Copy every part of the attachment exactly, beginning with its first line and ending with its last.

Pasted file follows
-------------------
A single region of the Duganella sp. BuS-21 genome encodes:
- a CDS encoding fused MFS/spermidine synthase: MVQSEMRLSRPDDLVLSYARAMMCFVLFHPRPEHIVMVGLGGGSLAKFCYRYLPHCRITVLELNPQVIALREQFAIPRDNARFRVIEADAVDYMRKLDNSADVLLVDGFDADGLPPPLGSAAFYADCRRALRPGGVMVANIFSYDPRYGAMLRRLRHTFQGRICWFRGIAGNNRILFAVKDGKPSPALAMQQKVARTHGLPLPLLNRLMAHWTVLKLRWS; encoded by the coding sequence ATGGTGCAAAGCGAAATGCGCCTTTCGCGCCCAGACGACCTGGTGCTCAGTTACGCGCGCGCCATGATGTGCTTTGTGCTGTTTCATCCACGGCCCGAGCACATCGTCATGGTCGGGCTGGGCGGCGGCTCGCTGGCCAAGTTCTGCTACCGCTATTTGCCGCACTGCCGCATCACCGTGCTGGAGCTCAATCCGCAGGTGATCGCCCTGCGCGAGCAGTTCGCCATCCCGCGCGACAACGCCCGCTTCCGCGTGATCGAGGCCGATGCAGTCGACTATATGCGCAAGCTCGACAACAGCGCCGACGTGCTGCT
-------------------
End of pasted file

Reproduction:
A single region of the Duganella sp. BuS-21 genome encodes:
- a CDS encoding fused MFS/spermidine synthase: MVQSEMRLSRPDDLVLSYARAMMCFVLFHPRPEHIVMVGLGGGSLAKFCYRYLPHCRITVLELNPQVIALREQFAIPRDNARFRVIEADAVDYMRKLDNSADVLLVDGFDADGLPPPLGSAAFYADCRRALRPGGVMVANIFSYDPRYGAMLRRLRHTFQGRICWFRGIAGNNRILFAVKDGKPSPALAMQQKVARTHGLPLPLLNRLMAHWTVLKLRWS; encoded by the coding sequence ATGGTGCAAAGCGAAATGCGCCTTTCGCGCCCAGACGACCTGGTGCTCAGTTACGCGCGCGCCATGATGTGCTTTGTGCTGTTTCATCCACGGCCCGAGCACATCGTCATGGTCGGGCTGGGCGGCGGCTCGCTGGCCAAGTTCTGCTACCGCTATTTGCCGCACTGCCGCATCACCGTGCTGGAGCTCAATCCGCAGGTGATCGCCCTGCGCGAGCAGTTCGCCATCCCGCGCGACAACGCCCGCTTCCGCGTGATCGAGGCCGATGCAGTCGACTATATGCGCAAGCTCGACAACAGCGCCGACGTGCTGCT